Heritage department takes aim at religious radicals
Multiculturalism plan under scrutiny
From Monday's Globe and Mail
September 1, 2008 at 3:41 AM EDT
The federal culture department wants to fight religious radicalization in Canada.
Canadian Heritage officials, who are responsible for the promotion of citizenry, say the country has moved beyond the "mosaic" model of the 1970s and entered an era of "integrative multiculturalism" that requires, in part, a battle against youth extremism.
In a presentation to a federal national security advisory board, Andrew Griffith, Canadian Heritage's director-general of multiculturalism and human rights, raised a series of issues including the question: "What is the appropriate role for Canadian Heritage and its Multicultural Program in countering radicalization?"
"Are traditional government objectives [civic participation, anti-racism/cross-cultural understanding, inclusive institutions] enough to address radicalization, or are radicalization-specific initiatives required?"
His PowerPoint presentation offers no concrete answers, but hints that shifting demographics mean the government must "adjust multiculturalism programming" in order to "advance core Canadian values."
The "Canadian Multiculturalism Act is flexible," the presentation notes.
The slides point out that Islam is, by far, the fastest growing religion in Canada and that the Middle East and Asia are, by far, the biggest source countries for immigrants.
The presentation was given in March to the cross-cultural roundtable on security, an advisory group drawn from government-appointed Canadians who come from a wide array of ethnic and religious backgrounds.
"Members were briefed on program and policy changes related to multiculturalism that better supports ethno-cultural minority participation and inclusion," reads a short synopsis of the meeting that is posted on the roundtable's website.
According to the Heritage presentation, 1970s- and 1980s-era initiatives geared toward "celebrating differences" and "accommodation" should now promote "rights and responsibilities" and the "Canadian identity." And compared with earlier problems such as "prejudice" and "systemic discrimination," a "clash of cultures" is highlighted as a major issue faced by immigrants today.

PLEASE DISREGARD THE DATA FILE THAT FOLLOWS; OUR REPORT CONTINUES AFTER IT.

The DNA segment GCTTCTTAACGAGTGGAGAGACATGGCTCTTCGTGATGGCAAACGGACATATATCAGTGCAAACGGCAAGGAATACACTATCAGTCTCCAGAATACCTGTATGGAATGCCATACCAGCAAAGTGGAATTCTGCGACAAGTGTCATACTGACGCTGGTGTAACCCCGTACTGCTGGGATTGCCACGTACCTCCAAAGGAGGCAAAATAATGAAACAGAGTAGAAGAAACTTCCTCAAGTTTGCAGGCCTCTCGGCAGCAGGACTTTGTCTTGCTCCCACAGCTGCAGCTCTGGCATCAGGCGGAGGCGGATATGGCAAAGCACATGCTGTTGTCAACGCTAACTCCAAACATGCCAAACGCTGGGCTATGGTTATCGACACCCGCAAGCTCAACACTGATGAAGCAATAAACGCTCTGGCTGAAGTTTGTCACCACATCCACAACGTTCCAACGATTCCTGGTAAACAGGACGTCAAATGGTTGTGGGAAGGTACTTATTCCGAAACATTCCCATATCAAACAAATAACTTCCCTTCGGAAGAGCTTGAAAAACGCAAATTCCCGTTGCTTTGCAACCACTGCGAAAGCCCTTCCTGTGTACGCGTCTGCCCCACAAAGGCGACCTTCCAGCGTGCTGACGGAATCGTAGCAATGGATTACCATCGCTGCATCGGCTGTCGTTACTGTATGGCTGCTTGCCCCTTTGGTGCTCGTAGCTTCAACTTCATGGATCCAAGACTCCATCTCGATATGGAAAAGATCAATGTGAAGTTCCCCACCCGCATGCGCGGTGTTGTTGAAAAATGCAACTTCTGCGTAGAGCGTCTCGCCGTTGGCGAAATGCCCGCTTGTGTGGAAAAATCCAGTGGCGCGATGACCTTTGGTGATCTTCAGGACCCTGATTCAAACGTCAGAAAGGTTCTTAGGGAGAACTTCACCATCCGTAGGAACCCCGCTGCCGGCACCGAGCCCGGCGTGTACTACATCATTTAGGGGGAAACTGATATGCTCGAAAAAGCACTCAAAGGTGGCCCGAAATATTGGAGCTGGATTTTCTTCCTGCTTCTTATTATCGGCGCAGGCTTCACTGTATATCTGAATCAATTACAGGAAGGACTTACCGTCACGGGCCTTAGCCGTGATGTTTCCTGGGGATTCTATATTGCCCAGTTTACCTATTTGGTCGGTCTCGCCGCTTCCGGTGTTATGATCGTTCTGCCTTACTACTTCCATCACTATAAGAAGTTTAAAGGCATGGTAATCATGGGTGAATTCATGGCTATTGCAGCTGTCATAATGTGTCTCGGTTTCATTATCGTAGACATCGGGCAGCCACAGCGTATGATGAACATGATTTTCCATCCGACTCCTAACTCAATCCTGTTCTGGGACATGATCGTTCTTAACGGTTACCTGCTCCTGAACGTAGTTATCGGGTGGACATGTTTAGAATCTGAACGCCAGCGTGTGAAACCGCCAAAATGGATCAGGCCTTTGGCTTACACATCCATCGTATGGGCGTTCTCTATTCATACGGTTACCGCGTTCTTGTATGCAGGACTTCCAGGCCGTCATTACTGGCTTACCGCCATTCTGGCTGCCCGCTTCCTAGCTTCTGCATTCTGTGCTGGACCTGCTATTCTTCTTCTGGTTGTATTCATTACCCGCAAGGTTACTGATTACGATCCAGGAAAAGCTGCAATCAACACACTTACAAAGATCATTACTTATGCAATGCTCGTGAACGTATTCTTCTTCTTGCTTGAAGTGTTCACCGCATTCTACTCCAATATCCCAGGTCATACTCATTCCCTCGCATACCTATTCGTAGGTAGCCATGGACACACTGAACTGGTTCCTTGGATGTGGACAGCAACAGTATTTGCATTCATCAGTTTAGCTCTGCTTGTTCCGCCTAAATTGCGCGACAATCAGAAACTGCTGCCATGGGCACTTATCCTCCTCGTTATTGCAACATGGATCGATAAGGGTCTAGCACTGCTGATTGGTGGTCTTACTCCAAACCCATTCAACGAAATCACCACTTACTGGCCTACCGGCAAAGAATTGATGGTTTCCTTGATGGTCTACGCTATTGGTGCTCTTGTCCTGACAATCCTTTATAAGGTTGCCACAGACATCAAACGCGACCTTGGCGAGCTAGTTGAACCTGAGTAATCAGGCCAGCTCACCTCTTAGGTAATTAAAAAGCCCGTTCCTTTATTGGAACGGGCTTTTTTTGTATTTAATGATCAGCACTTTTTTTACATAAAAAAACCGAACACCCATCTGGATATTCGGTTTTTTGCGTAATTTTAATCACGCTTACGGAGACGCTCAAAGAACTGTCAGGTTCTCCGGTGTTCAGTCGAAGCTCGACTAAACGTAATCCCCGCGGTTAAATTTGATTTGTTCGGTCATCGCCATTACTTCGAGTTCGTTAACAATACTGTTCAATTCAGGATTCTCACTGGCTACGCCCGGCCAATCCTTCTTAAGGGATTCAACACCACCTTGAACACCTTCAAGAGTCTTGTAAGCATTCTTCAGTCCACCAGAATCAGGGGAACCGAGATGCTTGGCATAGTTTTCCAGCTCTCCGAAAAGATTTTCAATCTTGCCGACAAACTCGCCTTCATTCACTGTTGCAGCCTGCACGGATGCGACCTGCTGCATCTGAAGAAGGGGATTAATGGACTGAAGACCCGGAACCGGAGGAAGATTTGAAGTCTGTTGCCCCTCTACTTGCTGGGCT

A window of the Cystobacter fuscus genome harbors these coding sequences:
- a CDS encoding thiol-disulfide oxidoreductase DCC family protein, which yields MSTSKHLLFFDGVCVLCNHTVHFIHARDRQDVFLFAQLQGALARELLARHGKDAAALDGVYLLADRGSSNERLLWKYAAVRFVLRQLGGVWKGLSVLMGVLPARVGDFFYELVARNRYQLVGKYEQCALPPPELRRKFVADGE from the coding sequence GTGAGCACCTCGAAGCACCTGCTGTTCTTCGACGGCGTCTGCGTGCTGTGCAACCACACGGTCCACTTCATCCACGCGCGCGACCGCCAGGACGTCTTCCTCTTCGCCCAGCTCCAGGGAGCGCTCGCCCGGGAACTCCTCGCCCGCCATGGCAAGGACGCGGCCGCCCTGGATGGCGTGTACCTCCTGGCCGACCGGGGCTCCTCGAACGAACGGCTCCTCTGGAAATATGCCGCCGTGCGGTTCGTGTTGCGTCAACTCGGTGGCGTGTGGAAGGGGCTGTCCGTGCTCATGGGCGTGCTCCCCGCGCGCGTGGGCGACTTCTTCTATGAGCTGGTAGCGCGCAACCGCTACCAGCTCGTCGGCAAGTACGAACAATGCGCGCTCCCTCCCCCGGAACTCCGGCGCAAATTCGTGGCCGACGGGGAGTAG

The presentation notes that Australia, the United Kingdom, France and the Netherlands have all been taking steps to integrate immigrants and combat religious extremism.
Jeffrey Reitz, a University of Toronto professor and expert on immigration, said Canadian Heritage's multiculturalism program has had limited reach. Successive governments have cut funding for the general multicultural program to less than a dollar a year from each Canadian, he said.
The professor said official multiculturalism has become a value so ingrained in the Canadian psyche that changes to programs should be debated by society as a whole. He argued that radicalism, to the extent it might exist, remains a problem best dealt with by police.
CSIS and the RCMP officials have become increasingly outspoken about how they see radical youth as a major problem, including several ongoing cases where they've never managed to arrest anyone.
Canadian Heritage's multiculturalism branch is distinct from its arts-funding branch that has lately been a source of controversy for the Conservative government. The Tories are denying allegations that ideology is playing a part in their plans to cut $45-million in artist grants.
It is difficult to determine what amount of money - if any - might be going toward the multiculturalism branch's deradicalization initiatives.
Spokespersons for Canadian Heritage were last week unable to formulate replies to questions The Globe and Mail asked about the department's stated objective of "addressing issues of cultural social exclusion [parallel communities] and radicalization" - a test now applied to applications by community groups for grants to promote multiculturalism.